Yep. Not a lot of reading going on for me these days. I blame it on all the sewing. But now that I've slowed down on the sewing I've got to find something else to blame it on. The laundry, maybe?


Breathing Lessons: A Novel by Anne Tyler
– Anne writes an amazing story. They are so sad but so good. She makes you believe the people she's writing about could very well be some neighbors down your street. This one was no different – heartbreaking, but true-to-life, good storytelling.

The Enchanted Castle (Puffin Classics) by E. Nesbitt
– Sort of a "Five Children and It" with different children and different magical consequences. Still, good story and the girls enjoyed it.


Peace Like a River by Leif Enger
– I read this several years ago, but think this needs to go on my rotating list of rereads. Enger's wordcrafting is untouchable and his storytelling brings tears. Beautiful, heartbreaking, powerful. One of my favorite books.

The Penderwicks on Gardam Street by Jeannie Birdsall
– Jeannie does it again. She has quickly moved into a top position for the Dunham Family's favorite children's authors ever. We're all impatient that we have to wait for her to write her next one. Snap to it, please!

Coraline by Neil Gaiman
– An interesting story, well-written, well-told. It had a Tim Burtonish feel to it and was a bit on the creepy side, but not so much that the girls couldn't sleep afterwards. I heard there's a movie being made, so that will be fun to see after reading this.

Wow, I really stopped reading this year. For shame! I'm trying to remember what I did actually read from June-December and I'm having a hard time figuring it out. I'll try to remember what they were right now:


Some Sonlight books here:

The Witch of Blackbird Pond by Elisabeth George Speare

Johnny Tremain by Esther Forbes

Walk the World's Rim by Betty Baker

This Heavy Silence by Nicole Mazzarella
– I was predictably skeptical of this work of "Christian" fiction, but it was very different from what most would consider to be "Christian" fiction and therefore I liked it. That sounds sad, but the stereotype exists for a reason, you know what I'm saying? I should have written this mini-review right away for I can't remember specifics here. I do remember thinking some of the story was forced, a bit of it was less than believable, but overall, it was well done and I'll read more by her in the future.

So Brave, Young and Handsome: A Novel by Leif Enger
– This was certainly no Peace Like a River, but it was still very good writing. It took me forever to finish this book which is more of a commentary on how goofy our summer was and less about the captivating quality of the book. Enger is a rare breed. I look forward to reading more.

Grace-Based Parenting by Tim Kimmel –
Excellent book. I've had it on the shelf for four years now and needed the incentive of the class to read it, but I'm so glad I did. Great book, well-written, worth your time.

Instructing a Child's Heart by Ted and Margy Tripp – More of the same. Don't anybody shoot me here, but I remember really liking Shepherding a Child's Heart when I read it many years ago. I thought I'd like this one too, but reading it immediatly after reading Kimmel's book was tough. And the writing just wasn't that great.

There you have it.
A very dismal 22 books this year. Maybe 2009 will be better for reading?

Crafty Angel

In keeping with all the December crafting photos I’ve been posting this month, I couldn’t help but take a picture of a Christmas ornament I saw on my parent’s tree yesterday. Made by yours truly…in 1988:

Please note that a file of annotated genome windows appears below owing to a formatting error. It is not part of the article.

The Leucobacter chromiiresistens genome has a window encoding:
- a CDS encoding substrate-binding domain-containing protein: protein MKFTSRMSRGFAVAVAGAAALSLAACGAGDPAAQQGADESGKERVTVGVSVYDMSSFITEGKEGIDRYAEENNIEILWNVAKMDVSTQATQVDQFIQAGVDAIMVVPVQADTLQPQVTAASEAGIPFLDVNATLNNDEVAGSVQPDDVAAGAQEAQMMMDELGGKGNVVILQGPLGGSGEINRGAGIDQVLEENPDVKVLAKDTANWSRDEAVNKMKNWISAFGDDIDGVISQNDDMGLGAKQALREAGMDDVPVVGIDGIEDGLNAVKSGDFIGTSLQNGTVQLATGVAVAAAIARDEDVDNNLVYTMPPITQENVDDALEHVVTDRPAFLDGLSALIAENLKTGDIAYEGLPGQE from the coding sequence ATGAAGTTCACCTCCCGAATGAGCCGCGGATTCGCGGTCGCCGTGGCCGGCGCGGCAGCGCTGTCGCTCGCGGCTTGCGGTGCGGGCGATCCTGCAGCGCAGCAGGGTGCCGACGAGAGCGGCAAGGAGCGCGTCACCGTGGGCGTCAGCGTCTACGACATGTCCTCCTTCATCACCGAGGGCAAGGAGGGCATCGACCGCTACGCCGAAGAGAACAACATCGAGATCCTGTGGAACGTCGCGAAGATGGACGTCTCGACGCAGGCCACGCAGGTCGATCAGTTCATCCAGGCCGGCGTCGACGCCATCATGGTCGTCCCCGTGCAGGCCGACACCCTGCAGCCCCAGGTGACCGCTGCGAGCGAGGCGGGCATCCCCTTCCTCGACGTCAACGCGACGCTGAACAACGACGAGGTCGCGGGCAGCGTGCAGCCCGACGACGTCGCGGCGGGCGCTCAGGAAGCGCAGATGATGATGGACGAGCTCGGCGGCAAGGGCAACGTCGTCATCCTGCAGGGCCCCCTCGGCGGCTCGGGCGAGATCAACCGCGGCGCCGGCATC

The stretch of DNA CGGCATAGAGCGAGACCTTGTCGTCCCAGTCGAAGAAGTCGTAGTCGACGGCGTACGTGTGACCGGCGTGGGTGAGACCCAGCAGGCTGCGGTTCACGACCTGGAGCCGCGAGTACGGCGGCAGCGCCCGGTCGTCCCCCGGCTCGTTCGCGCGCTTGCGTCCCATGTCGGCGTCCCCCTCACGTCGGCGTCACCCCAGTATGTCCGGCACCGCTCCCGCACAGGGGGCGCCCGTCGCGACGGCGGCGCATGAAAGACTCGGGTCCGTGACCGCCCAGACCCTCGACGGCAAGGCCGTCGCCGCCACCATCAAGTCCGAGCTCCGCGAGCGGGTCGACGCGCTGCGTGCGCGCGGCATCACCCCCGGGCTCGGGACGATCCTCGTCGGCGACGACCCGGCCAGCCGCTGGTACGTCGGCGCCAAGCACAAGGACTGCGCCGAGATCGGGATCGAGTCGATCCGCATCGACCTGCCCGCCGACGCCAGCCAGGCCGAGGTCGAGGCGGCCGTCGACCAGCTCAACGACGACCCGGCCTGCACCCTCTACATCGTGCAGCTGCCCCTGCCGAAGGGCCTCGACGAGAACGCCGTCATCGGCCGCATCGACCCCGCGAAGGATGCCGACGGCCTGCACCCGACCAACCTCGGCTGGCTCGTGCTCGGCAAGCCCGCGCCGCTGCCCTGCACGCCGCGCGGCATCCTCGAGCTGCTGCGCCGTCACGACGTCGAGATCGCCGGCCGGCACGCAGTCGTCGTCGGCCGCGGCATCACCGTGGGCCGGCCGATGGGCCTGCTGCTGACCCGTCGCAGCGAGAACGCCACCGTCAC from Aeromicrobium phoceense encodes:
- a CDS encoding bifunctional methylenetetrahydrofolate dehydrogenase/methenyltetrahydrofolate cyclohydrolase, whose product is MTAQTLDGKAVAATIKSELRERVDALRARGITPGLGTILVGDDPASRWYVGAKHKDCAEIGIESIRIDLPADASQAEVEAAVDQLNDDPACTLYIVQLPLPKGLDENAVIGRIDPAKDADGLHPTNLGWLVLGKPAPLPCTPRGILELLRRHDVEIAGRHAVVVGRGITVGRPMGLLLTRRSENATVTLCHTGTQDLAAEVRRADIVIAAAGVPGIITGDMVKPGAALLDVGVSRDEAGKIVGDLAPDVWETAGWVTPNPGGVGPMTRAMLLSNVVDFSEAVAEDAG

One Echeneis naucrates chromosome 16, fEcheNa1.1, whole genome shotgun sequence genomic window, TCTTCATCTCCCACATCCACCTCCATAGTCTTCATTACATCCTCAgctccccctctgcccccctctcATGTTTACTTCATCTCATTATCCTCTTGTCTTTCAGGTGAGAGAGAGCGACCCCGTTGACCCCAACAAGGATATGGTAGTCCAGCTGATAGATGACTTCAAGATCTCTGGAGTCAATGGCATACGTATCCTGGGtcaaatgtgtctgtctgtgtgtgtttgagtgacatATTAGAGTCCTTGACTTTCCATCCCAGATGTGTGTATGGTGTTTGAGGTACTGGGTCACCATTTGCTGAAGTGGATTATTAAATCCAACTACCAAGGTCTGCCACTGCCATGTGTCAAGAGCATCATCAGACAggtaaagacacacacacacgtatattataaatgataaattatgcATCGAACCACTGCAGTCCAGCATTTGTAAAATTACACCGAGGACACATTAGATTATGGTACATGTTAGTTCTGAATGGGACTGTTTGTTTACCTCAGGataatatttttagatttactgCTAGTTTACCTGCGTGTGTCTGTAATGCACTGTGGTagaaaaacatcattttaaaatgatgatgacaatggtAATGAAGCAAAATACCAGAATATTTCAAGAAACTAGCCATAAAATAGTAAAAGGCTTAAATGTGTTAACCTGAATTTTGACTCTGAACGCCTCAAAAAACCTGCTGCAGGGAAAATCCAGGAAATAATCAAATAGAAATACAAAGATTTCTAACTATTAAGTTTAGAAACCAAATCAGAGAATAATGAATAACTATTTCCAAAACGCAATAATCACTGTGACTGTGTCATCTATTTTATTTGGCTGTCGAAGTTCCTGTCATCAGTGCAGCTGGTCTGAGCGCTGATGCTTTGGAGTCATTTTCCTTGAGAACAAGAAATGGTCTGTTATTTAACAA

December 22

Here’s this beautiful creation from the backside:

December 22

Craig said it appears I’ve come a long way in 20 years. Boy, aren’t we all glad? And my heartfelt apologies to both my sister and Christy who were recipients of many such handmade “goodness” by me during these years I was figuring out the beginnings of what now is a fun and productive skill. I sent Michelle a lot of crafty goodness when she was in college (and I had a strong affinity for plastic canvas and yarn – ugg!) and remember making Christy random things like a fabric holder for her glasses and a misshapen pillow or two.

Gals, neither of you ever made me feel silly for bringing you those things, so thanks for that. It’s okay now; it’s been 20 years. Go ahead and laugh with me.

Happy Christmas Eve Eve Everyone!

On Christmas Break

No photos today. I no longer have a laptop and didn’t bother bringing the camera cord, so no photos. Sorry.

We’re in Oklahoma, having pulled in at 8:00 tonight. As we were leaving today, I happened to run down to the basement and opened the freezer door. I have no idea why I did this because we were packed and ready to go. I wasn’t planning to cook anything in the remaining 2 minutes we had left; nevertheless, I opened the freezer. There I discovered that all of the grass-fed beef I had in the door of the freezer and on the top shelf were completely thawed out. Then I cried.

It’s only the 20th, but December won and we’re wiped out. We desperately need a break and are hoping to get one soon after Christmas. I told Craig today that for Christmas this year I did not want to paint the living room. 1984 is growing on me a little (okay, maybe not), but I want Craig to be able to relax the one week he has with no traveling before classes resume on the 5th.

To that end, I’m giving him a one-month subscription to Blockbuster, with Lost Season 4 already on the way, followed by the Godfather Trilogy. All we need next week are the movies and endless supplies of popcorn and Coke Zero. Sounds like a perfect way to regain some sense of who we are (movie zombies – that’s who we really are).

Hoping some sleep restores us tonight. Hoping the time with our families is sweet. Hoping the girls don’t get too strung out by the routine shift.

Hoping. Hoping is something. It’s a better place to be than I’ve been.